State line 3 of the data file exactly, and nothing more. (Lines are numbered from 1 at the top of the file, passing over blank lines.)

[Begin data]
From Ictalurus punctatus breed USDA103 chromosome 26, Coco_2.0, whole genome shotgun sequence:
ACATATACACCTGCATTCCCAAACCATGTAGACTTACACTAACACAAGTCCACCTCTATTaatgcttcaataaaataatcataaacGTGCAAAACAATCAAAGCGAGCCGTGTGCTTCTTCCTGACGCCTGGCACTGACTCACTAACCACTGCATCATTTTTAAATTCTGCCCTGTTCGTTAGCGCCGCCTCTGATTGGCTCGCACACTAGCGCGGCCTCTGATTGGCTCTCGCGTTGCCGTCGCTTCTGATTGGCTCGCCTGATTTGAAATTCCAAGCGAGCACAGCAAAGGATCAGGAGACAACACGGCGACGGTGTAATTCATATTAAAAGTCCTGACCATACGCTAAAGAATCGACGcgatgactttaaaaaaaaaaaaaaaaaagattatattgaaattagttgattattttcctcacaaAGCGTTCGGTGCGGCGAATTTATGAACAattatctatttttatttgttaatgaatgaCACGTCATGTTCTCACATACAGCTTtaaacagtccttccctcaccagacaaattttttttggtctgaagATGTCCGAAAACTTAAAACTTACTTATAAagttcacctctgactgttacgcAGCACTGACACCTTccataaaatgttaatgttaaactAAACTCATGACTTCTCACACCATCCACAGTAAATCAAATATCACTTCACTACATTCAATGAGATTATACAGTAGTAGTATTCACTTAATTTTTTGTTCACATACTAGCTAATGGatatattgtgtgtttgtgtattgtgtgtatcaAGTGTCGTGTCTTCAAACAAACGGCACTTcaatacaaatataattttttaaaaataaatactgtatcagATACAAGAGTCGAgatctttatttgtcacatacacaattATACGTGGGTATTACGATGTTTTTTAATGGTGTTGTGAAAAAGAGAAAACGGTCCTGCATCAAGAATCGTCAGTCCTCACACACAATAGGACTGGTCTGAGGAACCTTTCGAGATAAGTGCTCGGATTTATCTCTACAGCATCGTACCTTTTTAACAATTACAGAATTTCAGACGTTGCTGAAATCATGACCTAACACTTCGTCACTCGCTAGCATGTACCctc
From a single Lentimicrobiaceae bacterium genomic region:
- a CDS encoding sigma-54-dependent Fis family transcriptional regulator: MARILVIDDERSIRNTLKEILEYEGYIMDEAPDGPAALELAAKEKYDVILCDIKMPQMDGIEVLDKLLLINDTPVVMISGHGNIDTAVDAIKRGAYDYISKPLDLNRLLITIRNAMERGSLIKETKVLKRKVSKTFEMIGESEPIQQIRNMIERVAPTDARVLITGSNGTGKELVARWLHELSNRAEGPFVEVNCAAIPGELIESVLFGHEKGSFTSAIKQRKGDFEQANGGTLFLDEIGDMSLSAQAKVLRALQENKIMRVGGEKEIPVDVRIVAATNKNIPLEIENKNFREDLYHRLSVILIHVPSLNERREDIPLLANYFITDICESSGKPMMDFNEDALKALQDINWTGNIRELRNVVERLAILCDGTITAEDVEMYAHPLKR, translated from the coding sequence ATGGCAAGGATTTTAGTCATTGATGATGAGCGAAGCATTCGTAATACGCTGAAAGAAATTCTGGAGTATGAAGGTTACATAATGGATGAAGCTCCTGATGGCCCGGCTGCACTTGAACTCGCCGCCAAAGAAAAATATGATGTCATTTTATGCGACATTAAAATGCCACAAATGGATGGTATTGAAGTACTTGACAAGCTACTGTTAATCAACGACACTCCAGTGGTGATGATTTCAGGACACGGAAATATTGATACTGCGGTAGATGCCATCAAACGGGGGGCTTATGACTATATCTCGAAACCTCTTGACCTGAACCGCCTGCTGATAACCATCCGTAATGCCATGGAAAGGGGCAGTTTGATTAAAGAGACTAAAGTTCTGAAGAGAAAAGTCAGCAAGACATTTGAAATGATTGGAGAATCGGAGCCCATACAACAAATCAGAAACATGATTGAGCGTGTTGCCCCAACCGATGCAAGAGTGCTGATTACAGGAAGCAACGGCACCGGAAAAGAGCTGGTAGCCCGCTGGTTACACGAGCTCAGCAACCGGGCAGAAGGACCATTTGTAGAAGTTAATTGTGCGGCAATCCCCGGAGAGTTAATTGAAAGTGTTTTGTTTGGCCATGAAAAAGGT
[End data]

From a single Lentimicrobiaceae bacterium genomic region: